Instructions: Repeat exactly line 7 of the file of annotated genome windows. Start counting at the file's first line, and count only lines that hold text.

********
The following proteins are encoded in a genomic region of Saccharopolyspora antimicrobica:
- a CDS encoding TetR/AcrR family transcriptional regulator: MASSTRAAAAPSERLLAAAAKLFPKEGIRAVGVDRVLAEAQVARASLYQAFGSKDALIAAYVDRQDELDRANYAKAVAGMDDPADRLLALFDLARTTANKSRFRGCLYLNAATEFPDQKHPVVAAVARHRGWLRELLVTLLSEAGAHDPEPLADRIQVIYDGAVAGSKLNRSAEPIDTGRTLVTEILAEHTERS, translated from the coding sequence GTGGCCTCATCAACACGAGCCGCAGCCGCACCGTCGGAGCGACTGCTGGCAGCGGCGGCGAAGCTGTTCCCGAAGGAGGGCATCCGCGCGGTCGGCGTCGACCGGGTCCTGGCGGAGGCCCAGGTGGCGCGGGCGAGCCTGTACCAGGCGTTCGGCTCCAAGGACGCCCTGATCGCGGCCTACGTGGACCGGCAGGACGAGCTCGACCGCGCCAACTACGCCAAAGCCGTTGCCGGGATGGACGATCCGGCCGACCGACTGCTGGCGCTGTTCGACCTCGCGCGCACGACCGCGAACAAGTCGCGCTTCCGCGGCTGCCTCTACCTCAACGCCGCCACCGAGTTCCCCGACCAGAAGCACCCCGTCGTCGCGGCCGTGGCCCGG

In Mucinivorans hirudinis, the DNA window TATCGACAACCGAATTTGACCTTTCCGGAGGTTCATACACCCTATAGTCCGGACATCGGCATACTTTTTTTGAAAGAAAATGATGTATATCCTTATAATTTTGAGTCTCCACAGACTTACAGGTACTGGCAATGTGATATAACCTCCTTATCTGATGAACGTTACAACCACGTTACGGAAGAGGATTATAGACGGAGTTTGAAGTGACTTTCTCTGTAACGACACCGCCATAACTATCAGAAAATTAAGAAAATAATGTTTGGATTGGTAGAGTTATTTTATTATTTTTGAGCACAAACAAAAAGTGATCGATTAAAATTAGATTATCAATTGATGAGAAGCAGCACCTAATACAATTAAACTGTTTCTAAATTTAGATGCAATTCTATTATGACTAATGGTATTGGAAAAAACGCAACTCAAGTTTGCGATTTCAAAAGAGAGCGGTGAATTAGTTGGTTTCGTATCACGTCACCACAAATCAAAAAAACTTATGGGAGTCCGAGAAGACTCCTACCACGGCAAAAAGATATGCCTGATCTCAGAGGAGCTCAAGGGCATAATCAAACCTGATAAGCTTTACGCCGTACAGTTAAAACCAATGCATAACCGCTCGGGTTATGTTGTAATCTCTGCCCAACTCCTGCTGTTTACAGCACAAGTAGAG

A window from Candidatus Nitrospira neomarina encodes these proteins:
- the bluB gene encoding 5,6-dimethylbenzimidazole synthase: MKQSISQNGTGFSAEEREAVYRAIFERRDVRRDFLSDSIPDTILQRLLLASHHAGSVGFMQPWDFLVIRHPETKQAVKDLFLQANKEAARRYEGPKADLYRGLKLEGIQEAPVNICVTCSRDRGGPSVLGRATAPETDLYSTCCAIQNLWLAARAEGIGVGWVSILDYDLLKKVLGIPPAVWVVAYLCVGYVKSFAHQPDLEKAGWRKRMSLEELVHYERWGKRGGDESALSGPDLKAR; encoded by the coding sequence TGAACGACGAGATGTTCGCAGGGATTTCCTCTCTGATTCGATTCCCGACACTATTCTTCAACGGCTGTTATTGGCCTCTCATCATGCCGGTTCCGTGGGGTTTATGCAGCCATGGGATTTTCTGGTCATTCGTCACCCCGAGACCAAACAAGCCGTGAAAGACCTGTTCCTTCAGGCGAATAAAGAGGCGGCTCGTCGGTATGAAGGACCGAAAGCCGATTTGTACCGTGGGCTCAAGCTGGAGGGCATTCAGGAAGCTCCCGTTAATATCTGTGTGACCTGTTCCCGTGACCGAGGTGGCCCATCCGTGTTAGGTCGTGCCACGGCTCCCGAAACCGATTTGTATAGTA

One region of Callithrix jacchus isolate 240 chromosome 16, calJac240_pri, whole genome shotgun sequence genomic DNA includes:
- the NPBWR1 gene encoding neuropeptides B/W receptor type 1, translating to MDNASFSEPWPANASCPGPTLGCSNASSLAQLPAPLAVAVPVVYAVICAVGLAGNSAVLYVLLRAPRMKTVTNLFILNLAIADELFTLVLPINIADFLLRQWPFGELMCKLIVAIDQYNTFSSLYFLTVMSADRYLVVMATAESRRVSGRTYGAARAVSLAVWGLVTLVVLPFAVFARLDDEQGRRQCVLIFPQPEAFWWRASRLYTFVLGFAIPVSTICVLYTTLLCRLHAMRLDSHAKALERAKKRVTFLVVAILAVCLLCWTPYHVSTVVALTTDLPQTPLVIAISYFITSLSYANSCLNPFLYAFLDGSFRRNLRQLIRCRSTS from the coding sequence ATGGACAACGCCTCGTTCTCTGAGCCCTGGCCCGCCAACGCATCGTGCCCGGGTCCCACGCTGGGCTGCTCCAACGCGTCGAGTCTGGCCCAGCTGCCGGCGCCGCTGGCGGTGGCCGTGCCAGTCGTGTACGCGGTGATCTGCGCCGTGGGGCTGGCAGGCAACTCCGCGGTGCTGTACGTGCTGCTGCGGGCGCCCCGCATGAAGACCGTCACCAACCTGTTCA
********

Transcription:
- the NPBWR1 gene encoding neuropeptides B/W receptor type 1, translating to MDNASFSEPWPANASCPGPTLGCSNASSLAQLPAPLAVAVPVVYAVICAVGLAGNSAVLYVLLRAPRMKTVTNLFILNLAIADELFTLVLPINIADFLLRQWPFGELMCKLIVAIDQYNTFSSLYFLTVMSADRYLVVMATAESRRVSGRTYGAARAVSLAVWGLVTLVVLPFAVFARLDDEQGRRQCVLIFPQPEAFWWRASRLYTFVLGFAIPVSTICVLYTTLLCRLHAMRLDSHAKALERAKKRVTFLVVAILAVCLLCWTPYHVSTVVALTTDLPQTPLVIAISYFITSLSYANSCLNPFLYAFLDGSFRRNLRQLIRCRSTS from the coding sequence ATGGACAACGCCTCGTTCTCTGAGCCCTGGCCCGCCAACGCATCGTGCCCGGGTCCCACGCTGGGCTGCTCCAACGCGTCGAGTCTGGCCCAGCTGCCGGCGCCGCTGGCGGTGGCCGTGCCAGTCGTGTACGCGGTGATCTGCGCCGTGGGGCTGGCAGGCAACTCCGCGGTGCTGTACGTGCTGCTGCGGGCGCCCCGCATGAAGACCGTCACCAACCTGTTCA